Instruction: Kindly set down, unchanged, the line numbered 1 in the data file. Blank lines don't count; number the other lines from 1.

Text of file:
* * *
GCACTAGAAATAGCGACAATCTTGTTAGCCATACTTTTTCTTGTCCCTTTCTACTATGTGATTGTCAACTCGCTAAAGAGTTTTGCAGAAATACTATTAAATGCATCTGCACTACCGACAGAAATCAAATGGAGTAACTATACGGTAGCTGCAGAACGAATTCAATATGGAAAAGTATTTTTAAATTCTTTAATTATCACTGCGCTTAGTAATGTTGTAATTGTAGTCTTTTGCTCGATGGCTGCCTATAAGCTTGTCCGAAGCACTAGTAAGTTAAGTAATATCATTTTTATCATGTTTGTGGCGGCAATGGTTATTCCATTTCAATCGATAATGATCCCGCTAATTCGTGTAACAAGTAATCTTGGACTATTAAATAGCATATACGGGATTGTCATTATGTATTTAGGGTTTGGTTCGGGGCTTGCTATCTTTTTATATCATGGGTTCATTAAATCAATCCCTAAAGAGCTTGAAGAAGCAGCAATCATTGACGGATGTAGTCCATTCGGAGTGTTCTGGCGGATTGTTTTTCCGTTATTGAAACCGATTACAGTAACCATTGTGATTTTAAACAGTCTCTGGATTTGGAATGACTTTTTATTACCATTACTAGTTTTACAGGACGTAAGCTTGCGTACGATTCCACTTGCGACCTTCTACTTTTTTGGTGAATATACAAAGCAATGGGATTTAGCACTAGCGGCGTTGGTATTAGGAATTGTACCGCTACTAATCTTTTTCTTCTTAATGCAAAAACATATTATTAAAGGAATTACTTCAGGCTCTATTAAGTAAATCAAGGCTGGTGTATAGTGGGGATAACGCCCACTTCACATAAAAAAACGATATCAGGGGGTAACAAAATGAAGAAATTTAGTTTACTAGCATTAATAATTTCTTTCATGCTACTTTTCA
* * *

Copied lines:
GCACTAGAAATAGCGACAATCTTGTTAGCCATACTTTTTCTTGTCCCTTTCTACTATGTGATTGTCAACTCGCTAAAGAGTTTTGCAGAAATACTATTAAATGCATCTGCACTACCGACAGAAATCAAATGGAGTAACTATACGGTAGCTGCAGAACGAATTCAATATGGAAAAGTATTTTTAAATTCTTTAATTATCACTGCGCTTAGTAATGTTGTAATTGTAGTCTTTTGCTCGATGGCTGCCTATAAGCTTGTCCGAAGCACTAGTAAGTTAAGTAATATCATTTTTATCATGTTTGTGGCGGCAATGGTTATTCCATTTCAATCGATAATGATCCCGCTAATTCGTGTAACAAGTAATCTTGGACTATTAAATAGCATATACGGGATTGTCATTATGTATTTAGGGTTTGGTTCGGGGCTTGCTATCTTTTTATATCATGGGTTCATTAAATCAATCCCTAAAGAGCTTGAAGAAGCAGCAATCATTGACGGATGTAGTCCATTCGGAGTGTTCTGGCGGATTGTTTTTCCGTTATTGAAACCGATTACAGTAACCATTGTGATTTTAAACAGTCTCTGGATTTGGAATGACTTTTTATTACCATTACTAGTTTTACAGGACGTAAGCTTGCGTACGATTCCACTTGCGACCTTCTACTTTTTTGGTGAATATACAAAGCAATGGGATTTAGCACTAGCGGCGTTGGTATTAGGAATTGTACCGCTACTAATCTTTTTCTTCTTAATGCAAAAACATATTATTAAAGGAATTACTTCAGGCTCTATTAAGTAAATCAAGGCTGGTGTATAGTGGGGATAACGCCCACTTCACATAAAAAAACGATATCAGGGGGTAACAAAATGAAGAAATTTAGTTTACTAGCATTAATAATTTCTTTCATGCTACTTTTCA